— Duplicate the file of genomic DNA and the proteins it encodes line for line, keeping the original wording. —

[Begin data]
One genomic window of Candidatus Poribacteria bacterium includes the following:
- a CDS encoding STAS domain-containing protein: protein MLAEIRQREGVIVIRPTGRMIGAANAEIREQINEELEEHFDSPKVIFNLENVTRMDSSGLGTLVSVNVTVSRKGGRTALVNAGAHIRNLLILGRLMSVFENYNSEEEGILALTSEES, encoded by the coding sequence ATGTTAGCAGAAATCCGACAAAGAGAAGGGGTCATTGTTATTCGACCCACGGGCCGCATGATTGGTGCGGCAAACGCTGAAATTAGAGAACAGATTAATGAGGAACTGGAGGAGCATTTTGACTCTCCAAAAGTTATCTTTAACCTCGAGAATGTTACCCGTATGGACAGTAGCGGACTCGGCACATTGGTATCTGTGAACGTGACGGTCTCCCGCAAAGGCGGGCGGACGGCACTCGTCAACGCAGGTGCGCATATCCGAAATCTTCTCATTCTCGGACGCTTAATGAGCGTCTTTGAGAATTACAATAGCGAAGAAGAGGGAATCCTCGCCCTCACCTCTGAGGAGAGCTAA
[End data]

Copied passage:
One genomic window of Candidatus Poribacteria bacterium includes the following:
- a CDS encoding STAS domain-containing protein: protein MLAEIRQREGVIVIRPTGRMIGAANAEIREQINEELEEHFDSPKVIFNLENVTRMDSSGLGTLVSVNVTVSRKGGRTALVNAGAHIRNLLILGRLMSVFENYNSEEEGILALTSEES, encoded by the coding sequence ATGTTAGCAGAAATCCGACAAAGAGAAGGGGTCATTGTTATTCGACCCACGGGCCGCATGATTGGTGCGGCAAACGCTGAAATTAGAGAACAGATTAATGAGGAACTGGAGGAGCATTTTGACTCTCCAAAAGTTATCTTTAACCTCGAGAATGTTACCCGTATGGACAGTAGCGGACTCGGCACATTGGTATCTGTGAACGTGACGGTCTCCCGCAAAGGCGGGCGGACGGCACTCGTCAACGCAGGTGCGCATATCCGAAATCTTCTCATTCTCGGACGCTTAATGAGCGTCTTTGAGAATTACAATAGCGAAGAAGAGGGAATCCTCGCCCTCACCTCTGAGGAGAGCTAA